“The people, when they beheld him, were greatly amazed, and running to him saluted him.” Mark 9:15.
“How great the difference between Moses and Jesus! When the prophet of Horeb had been forty days upon the mountain, he underwent a kind of transfiguration, so that his countenance shone with exceeding brightness, and he put a veil over his face, for the people could not endure to look upon his glory. Not so our Savior. He had been transfigured with a greater glory than that of Moses, and yet, it is not written that the people were blinded by the blaze of his countenance, but rather they were amazed, and running to him they saluted him. The glory of the law repels, but the greater glory of Jesus attracts. Though Jesus is holy and just, yet blended with his purity there is so much of truth and grace, that sinners run to him amazed at his goodness, fascinated by his love; they salute him, become his disciples, and take him to be their Lord and Master. Reader, it may be that just now you are blinded by the dazzling brightness of the law of God. You feel its claims on your conscience, but you cannot keep it in your life. Not that you find fault with the law, on the contrary, it commands your profoundest esteem, still you are in nowise drawn by it to God; you are rather hardened in heart, and are verging towards desperation. Ah, poor heart! turn thine eye from Moses, with all his repelling splendor, and look to Jesus, resplendent with milder glories. Behold his flowing wounds and thorn-crowned head! He is the Son of God, and therein he is greater than Moses, but he is the Lord of love, and therein more tender than the lawgiver. He bore the wrath of God, and in his death revealed more of God’s justice than Sinai on a blaze, but that justice is now vindicated, and henceforth it is the guardian of believers in Jesus. Look, sinner, to the bleeding Savior, and as thou feel the attraction of his love, fly to his arms, and thou shalt be saved.”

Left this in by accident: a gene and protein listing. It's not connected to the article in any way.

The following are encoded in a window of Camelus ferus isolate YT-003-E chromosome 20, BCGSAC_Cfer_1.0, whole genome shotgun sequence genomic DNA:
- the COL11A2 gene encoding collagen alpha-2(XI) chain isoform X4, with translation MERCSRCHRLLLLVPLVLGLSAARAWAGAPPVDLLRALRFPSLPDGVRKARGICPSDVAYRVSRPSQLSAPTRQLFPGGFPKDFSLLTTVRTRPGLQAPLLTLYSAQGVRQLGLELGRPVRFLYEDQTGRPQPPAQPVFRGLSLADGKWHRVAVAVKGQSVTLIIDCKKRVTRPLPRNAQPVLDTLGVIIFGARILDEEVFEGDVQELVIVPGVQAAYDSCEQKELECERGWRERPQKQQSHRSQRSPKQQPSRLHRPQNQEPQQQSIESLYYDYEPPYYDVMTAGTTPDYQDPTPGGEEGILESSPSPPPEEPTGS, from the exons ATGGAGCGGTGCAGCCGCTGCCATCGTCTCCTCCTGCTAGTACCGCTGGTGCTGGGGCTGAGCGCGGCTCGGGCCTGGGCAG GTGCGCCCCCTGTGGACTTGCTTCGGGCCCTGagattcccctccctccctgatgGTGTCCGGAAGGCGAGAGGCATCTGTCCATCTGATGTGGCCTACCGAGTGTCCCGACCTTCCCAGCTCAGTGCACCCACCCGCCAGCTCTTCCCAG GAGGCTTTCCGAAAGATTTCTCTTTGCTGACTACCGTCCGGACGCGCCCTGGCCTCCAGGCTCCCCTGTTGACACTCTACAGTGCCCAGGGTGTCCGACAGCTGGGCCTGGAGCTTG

As Paul said, he would not have known sin if not for the law. Do we have to be hardened in heart by our inability to keep the law, to do right, to choose the “narrow” way rather than the “broad path”?
And someone said to him, “Lord, will those who are saved be few?” And he said to them, Strive to enter through the narrow door. For many, I tell you, will seek to enter and will not be able. – Luke 13:23-24.12.
“So whatever you wish that others would do to you, do also to them, for this is the Law and the Prophets. Enter by the narrow gate. For the gate is wide and the way is easy that leads to destruction, and those who enter by it are many. For the gate is narrow and the way is hard that leads to life, and those who find it are few. – Matthew 7:12-14.
Most simply, the easy way in the beginning is really the hard way in the end. The easy way out, the shirking of duties and responsibilities, is the way of self loathing and excuses. If only human beings would admit when they have erred, or have run away, or find the right thing too difficult, the narrow gate to be too hard or unpleasant, they could move on and either accept themselves for who they really are, or strive to be better, but no. They must create the narrative that justifies self, and casts blame on circumstances, or others. Or, they could throw themselves on the mercy of our all loving savior. That’s the only real solution.